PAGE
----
Senators Isakson, Perdue Co-Sponsor Legislation to Empower States to Challenge Federal Government Rules

Bill would restore the efficacy of the 10th Amendment to the Constitution

WASHINGTON, D.C.  – U.S. Senators Johnny Isakson (R-GA) and David Perdue (R-GA) week co-sponsored legislation this week to ensure state governments are empowered to challenge federal regulations that are constitutionally questionable or burdensome.

The Restoring the 10th Amendment Act, S.1045, sets up a framework that would provide states with legal standing and a legal framework for challenging unconstitutional federal regulations and executive orders before they go into effect.

“Considering the consistent overreach by the Obama administration, this is commonsense legislation to help ensure that the 10th Amendment to our Constitution isn’t just a suggestion, but the absolute law,” said Isakson. “Our country was built on keeping government close to the people by allowing them to make decisions at the state and local level, and the powers given to the federal government delineated in the Constitution are supposed to be minimal. This legislation would help return us to the framework laid out by the Founding Fathers.”

“Georgians are disgusted with Washington’s ridiculous overreach into every area of their lives. After six years of the Obama Administration ruling by executive order and regulatory overreach, we must empower our states with the opportunity to challenge egregious government overreach,” said Senator Perdue. “Protecting the 10th Amendment is an important step in fixing the Constitutional crisis our country faces.”

Previous rulings on the issue of a state suing the federal government by the Supreme Court have been inconsistent. In their ruling on Massachusetts v. EPA, the Court stated that congressional authorization to challenge a federal action is “of critical importance to the standing inquiry.” This legislation seeks to offer legislative guidance.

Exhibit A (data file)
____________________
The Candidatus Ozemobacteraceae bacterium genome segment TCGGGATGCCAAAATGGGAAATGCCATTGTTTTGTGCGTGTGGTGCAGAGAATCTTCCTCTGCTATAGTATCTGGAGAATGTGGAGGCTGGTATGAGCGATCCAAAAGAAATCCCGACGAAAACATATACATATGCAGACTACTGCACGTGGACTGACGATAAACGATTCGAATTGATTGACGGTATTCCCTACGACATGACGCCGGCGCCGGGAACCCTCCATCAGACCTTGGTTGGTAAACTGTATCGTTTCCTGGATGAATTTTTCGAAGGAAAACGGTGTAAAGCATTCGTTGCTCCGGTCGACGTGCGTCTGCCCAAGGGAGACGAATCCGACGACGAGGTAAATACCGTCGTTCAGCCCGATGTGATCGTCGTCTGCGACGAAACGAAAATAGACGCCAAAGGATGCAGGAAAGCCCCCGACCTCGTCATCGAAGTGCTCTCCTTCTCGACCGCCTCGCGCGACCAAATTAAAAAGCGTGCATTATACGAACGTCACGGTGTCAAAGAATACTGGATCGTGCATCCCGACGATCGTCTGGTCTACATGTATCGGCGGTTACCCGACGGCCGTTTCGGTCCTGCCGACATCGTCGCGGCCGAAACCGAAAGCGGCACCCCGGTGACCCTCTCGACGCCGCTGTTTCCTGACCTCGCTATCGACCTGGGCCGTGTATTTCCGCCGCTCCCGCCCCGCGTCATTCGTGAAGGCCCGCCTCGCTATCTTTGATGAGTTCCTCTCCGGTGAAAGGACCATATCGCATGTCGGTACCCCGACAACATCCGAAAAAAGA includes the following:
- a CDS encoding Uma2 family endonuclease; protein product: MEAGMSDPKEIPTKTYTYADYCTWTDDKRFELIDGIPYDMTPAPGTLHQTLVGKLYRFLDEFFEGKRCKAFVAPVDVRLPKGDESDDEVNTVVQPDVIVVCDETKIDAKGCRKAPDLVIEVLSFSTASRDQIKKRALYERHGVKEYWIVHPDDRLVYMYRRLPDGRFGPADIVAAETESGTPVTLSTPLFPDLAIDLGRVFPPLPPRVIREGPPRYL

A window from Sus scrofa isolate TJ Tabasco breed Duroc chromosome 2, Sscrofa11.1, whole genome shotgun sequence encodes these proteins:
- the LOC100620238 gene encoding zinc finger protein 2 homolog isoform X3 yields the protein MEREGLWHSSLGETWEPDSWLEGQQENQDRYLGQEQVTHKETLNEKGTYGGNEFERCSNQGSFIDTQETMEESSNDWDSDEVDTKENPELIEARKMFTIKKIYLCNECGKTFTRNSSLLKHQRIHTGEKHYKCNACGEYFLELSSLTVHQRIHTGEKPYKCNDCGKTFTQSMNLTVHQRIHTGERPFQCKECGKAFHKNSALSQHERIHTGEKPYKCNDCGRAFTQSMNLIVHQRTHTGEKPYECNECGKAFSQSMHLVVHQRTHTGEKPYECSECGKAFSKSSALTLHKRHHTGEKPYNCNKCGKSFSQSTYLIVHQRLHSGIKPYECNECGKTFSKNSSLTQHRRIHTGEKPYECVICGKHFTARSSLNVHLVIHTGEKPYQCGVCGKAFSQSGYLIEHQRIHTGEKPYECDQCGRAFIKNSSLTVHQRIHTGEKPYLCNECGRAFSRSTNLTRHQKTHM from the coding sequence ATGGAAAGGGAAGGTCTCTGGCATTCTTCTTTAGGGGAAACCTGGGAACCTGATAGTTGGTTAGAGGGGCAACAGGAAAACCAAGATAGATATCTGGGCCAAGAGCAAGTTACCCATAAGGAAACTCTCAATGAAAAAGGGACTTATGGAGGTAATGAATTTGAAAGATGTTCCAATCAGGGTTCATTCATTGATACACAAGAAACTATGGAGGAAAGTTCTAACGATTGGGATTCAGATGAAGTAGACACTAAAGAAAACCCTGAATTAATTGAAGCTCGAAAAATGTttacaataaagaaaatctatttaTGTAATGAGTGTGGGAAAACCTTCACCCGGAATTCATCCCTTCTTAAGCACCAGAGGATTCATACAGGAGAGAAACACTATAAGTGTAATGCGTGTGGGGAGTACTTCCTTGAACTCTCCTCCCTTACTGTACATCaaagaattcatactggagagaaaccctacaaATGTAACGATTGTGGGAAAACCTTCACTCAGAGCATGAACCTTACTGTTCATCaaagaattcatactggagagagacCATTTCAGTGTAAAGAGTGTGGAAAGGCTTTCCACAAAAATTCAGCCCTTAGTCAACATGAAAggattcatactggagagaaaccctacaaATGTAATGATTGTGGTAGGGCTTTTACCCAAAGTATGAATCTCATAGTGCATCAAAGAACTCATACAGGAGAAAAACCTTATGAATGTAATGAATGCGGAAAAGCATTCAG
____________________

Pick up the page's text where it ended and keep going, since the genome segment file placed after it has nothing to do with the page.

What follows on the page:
Under the Restoring the 10th Amendment Act, states could challenge a rule using the following steps:

  • State official submits legal brief to federal agency. The state official submits a legal brief to the relevant agency head challenging the rule (on 10th Amendment grounds) during the public commenting period.
  • Federal agency posts brief on its website. The agency must post the brief on the front page of the agency’s website so that it is immediately noticeable.
  • Federal agency gives notice to other states. Within 15 days after the state official submits the brief, the agency must give notice of the brief to designated officials for each state.
  • Federal agency certifies that the rule does not violate the 10th Amendment. Within 15 days after posting the brief, the agency head must certify in writing that the rule does not violate the 10th Amendment and provide the legal reasoning supporting its certification.
  • Agency posts certification on its website. The agency must post the certification on its website alongside the state’s legal brief.
  • State official may now file suit against the federal agency. The official may file in the district court where his/her place of business is located.
  • Courts shall grant expedited appeal upon request. Should the official file a notice of appeal, the appellate court shall grant expedited review of a decision.